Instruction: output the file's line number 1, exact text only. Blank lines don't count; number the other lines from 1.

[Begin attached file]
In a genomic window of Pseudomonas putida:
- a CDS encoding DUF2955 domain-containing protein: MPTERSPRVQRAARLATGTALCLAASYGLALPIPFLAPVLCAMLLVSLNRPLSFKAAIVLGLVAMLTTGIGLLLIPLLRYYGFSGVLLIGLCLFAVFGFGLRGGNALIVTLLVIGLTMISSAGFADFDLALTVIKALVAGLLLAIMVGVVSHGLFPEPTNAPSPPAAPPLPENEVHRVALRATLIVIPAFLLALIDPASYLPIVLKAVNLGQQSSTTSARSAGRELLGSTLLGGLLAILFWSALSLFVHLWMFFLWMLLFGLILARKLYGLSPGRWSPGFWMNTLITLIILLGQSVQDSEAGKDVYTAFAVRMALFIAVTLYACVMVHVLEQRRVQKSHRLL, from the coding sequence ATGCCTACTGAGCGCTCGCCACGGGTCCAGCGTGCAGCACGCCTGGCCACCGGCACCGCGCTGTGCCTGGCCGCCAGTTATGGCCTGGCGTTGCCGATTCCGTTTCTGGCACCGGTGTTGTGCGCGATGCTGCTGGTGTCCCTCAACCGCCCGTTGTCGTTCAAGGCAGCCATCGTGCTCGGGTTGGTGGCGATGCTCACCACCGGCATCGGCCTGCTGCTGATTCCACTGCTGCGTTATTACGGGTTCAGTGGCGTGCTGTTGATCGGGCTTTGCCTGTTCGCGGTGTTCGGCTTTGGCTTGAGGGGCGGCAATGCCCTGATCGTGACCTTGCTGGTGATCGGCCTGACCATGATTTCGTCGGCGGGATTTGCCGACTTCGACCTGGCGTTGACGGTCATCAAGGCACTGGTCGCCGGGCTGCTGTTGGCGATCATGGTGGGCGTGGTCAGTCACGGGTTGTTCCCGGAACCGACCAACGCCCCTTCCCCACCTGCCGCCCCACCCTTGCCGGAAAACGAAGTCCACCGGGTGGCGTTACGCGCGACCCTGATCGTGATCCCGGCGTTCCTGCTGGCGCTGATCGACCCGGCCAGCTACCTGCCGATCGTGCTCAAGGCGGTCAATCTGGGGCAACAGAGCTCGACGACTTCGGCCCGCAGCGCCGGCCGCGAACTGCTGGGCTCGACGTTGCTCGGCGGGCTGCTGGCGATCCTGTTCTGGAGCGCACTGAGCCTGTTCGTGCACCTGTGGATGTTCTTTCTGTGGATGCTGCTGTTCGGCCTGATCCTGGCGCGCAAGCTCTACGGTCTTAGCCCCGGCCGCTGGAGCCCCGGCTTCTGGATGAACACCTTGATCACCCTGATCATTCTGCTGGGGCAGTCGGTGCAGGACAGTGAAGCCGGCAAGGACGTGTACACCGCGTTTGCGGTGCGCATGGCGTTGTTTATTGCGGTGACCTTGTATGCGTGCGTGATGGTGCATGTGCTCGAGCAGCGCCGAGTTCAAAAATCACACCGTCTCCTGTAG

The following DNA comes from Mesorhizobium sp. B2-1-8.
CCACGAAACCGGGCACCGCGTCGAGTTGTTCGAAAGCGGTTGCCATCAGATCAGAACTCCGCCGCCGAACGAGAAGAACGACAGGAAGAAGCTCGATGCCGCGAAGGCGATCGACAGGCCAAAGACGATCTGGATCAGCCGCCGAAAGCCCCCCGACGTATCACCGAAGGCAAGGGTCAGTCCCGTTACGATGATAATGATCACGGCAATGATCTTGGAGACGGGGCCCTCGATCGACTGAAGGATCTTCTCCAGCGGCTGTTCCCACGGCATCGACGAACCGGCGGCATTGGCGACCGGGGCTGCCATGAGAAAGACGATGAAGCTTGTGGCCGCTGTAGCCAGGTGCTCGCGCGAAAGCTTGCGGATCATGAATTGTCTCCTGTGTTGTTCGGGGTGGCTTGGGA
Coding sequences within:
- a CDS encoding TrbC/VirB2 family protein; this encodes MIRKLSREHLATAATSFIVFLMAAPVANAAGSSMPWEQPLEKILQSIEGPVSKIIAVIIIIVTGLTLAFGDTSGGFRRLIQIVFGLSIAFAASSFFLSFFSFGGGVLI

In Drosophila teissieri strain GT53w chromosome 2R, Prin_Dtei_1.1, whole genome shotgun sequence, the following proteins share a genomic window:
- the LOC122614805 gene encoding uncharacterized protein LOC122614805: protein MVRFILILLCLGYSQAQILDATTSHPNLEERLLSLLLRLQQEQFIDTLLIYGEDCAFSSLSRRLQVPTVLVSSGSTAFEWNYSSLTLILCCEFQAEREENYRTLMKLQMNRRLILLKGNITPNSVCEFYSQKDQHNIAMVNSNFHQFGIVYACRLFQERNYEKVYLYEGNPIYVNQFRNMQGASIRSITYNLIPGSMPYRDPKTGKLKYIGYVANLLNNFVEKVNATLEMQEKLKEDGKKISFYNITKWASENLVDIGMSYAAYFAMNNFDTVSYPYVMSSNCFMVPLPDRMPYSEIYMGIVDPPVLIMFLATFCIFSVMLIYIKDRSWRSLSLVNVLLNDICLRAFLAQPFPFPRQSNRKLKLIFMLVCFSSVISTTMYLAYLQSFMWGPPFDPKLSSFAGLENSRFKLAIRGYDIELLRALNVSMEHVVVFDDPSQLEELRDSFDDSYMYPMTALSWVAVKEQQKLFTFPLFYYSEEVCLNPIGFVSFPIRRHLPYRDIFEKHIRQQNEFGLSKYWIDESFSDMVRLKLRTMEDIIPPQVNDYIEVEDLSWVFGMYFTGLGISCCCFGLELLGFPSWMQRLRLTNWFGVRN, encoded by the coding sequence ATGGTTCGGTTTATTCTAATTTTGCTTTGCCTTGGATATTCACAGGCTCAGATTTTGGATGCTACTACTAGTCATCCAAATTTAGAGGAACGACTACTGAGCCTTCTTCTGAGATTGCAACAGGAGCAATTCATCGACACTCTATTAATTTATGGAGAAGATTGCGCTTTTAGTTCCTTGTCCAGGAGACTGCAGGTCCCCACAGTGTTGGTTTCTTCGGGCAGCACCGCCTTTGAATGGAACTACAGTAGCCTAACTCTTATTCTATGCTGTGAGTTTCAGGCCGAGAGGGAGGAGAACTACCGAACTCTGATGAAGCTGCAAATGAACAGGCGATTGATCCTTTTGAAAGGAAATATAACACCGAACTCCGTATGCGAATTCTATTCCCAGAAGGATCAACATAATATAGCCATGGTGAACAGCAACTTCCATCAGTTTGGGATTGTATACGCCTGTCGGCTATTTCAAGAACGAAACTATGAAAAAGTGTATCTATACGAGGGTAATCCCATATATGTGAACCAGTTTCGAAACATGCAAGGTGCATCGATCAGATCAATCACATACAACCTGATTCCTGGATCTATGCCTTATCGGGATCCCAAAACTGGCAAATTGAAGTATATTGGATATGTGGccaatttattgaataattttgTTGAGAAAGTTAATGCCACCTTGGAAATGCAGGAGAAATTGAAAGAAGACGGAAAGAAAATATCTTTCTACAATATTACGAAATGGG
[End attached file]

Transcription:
In a genomic window of Pseudomonas putida: